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Know Your Risks

Older Adults and High Cholesterol: What You Need to Know

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High cholesterol is well known as a risk factor for heart disease. Surprisingly, though, some research has shown that high cholesterol does not increase the risk of dying from heart disease in elderly people. 

Does that mean that you can quit worrying about cholesterol in your golden years? Think again, says Johns Hopkins cardiologist Seth Martin, M.D., M.H.S., associate director of the Lipid Clinic at the Ciccarone Center for the Prevention of Heart Disease

Here’s what you need to know about cholesterol in late life.

Negative Impact of High Cholesterol

Studying cholesterol in older adults is trickier than it sounds, Martin says. Many people who have high cholesterol die from complications of heart disease before reaching an advanced age. Those who live into their 70s or 80s despite high cholesterol might have other factors that increased their longevity. That bias could skew the research results.

“If someone has made it to that age and hasn’t had problems from their cholesterol, they may have gotten lucky with genes or other protective factors,” he says. But that doesn’t mean high cholesterol is harmless — or that their luck won’t run out.

In addition, high cholesterol is one of many factors that work together to contribute to heart disease, along with elements such as high blood pressure, diabetes, smoking and inactivity. Cholesterol might not always be the single most important factor, Martin says, but it’s a piece of the puzzle that patients and doctors should not ignore.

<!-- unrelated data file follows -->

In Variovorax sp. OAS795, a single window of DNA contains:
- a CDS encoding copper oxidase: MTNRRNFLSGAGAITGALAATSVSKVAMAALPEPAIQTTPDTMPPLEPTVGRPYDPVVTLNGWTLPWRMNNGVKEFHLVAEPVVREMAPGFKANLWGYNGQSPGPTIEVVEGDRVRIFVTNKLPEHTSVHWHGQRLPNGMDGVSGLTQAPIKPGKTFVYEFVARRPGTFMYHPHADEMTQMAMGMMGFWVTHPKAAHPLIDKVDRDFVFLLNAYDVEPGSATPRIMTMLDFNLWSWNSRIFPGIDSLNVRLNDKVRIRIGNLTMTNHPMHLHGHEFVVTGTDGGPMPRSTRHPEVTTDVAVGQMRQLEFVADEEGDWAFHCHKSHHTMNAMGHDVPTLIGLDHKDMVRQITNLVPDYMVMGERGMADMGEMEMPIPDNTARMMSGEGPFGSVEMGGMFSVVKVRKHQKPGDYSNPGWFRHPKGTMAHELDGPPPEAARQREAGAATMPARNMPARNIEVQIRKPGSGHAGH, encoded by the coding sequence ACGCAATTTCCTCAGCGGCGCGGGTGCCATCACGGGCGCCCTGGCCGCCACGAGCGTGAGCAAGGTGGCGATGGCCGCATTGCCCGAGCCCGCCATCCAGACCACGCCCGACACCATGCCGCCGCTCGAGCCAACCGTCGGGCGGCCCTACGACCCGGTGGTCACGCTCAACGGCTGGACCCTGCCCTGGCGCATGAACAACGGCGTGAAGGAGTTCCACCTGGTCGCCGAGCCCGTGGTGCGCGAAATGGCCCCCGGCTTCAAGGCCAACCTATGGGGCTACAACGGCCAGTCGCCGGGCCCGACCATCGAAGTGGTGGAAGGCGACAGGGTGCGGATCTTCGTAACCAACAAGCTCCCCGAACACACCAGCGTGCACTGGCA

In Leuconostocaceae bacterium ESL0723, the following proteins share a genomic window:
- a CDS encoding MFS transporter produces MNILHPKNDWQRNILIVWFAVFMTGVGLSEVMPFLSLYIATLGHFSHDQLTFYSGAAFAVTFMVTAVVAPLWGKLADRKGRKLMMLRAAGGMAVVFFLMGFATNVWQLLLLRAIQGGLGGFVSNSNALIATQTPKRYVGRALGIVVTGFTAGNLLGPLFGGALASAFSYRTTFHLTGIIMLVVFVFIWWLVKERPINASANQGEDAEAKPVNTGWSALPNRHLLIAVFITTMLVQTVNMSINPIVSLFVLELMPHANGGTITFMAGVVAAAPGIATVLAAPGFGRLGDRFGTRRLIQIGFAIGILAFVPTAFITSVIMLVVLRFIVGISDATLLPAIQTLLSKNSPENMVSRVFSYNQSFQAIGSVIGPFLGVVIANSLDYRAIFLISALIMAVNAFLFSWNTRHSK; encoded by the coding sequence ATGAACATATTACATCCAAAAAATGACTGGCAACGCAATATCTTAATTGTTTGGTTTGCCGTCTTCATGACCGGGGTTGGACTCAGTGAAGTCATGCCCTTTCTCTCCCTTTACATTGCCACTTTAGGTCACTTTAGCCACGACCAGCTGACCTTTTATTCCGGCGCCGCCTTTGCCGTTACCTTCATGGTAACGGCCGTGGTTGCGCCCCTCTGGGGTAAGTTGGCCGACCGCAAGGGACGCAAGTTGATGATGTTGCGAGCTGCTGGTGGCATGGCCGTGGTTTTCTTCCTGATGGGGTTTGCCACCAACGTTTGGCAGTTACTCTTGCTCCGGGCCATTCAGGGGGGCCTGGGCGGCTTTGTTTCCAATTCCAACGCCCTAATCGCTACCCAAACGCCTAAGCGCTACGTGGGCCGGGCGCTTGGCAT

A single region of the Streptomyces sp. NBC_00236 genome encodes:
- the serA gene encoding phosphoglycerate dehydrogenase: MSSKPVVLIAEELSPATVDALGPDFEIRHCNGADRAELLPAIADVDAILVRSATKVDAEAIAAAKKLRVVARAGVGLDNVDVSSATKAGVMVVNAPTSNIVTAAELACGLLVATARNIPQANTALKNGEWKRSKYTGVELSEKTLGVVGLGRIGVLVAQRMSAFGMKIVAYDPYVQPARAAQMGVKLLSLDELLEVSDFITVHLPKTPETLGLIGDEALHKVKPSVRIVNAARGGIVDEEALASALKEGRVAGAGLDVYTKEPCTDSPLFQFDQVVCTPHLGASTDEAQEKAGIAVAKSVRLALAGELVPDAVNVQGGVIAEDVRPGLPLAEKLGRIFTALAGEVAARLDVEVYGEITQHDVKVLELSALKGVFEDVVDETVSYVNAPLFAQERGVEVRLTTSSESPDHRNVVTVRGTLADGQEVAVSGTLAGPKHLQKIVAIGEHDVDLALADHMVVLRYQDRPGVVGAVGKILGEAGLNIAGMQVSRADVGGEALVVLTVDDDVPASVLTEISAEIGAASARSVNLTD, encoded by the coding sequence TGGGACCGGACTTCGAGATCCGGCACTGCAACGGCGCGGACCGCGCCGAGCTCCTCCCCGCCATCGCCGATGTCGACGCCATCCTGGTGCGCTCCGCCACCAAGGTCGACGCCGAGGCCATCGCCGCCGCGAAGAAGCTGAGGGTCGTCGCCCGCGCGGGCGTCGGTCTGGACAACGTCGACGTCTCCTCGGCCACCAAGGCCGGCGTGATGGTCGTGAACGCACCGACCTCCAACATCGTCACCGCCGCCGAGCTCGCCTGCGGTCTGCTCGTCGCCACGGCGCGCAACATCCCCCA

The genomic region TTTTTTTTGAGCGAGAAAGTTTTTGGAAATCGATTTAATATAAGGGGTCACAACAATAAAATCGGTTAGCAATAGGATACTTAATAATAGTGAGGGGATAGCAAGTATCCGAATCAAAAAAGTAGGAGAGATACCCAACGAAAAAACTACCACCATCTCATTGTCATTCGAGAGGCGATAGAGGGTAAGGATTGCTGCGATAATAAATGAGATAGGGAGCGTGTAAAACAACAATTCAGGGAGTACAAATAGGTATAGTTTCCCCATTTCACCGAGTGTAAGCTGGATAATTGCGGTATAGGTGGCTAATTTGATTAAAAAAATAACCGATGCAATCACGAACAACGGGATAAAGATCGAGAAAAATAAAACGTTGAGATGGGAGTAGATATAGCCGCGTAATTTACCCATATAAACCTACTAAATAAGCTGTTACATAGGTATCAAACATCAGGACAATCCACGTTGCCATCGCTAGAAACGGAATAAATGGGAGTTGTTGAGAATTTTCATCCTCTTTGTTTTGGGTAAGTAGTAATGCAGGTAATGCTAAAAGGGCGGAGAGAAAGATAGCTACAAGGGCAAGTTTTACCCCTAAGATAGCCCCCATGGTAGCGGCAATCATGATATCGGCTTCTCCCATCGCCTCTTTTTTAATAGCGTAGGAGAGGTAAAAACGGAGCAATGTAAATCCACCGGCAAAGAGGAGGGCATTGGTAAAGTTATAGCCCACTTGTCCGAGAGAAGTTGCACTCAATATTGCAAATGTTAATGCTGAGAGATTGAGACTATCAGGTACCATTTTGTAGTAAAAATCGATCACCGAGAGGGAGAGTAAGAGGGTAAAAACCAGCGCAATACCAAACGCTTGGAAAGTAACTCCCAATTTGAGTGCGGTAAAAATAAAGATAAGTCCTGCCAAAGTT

Treatment Gets Personal

There’s no one-size-fits-all approach for managing high cholesterol in older adults. “There’s not just one number we follow, but rather we consider the full picture,” says Martin.

For instance, he says, doctors have to consider the other prescription drugs a patient is taking. Older adults often take many medications, and some medications might interact negatively with statin drugs typically prescribed to lower cholesterol. 

Medical guidelines suggest that after age 75, patients should consider taking lower doses of statins, and their doctors should pay extra attention to the potential for negative drug interactions. 

Those guidelines are just a starting point, however. In some patients, other health problems might take priority. In those cases, the side effects of the statins might outweigh the benefits. In others who have fewer competing health risks and want to make heart disease treatment a priority, it might make sense to treat high cholesterol more aggressively. “It requires extra care and discussion to figure out the best decision for each patient,” Martin says.


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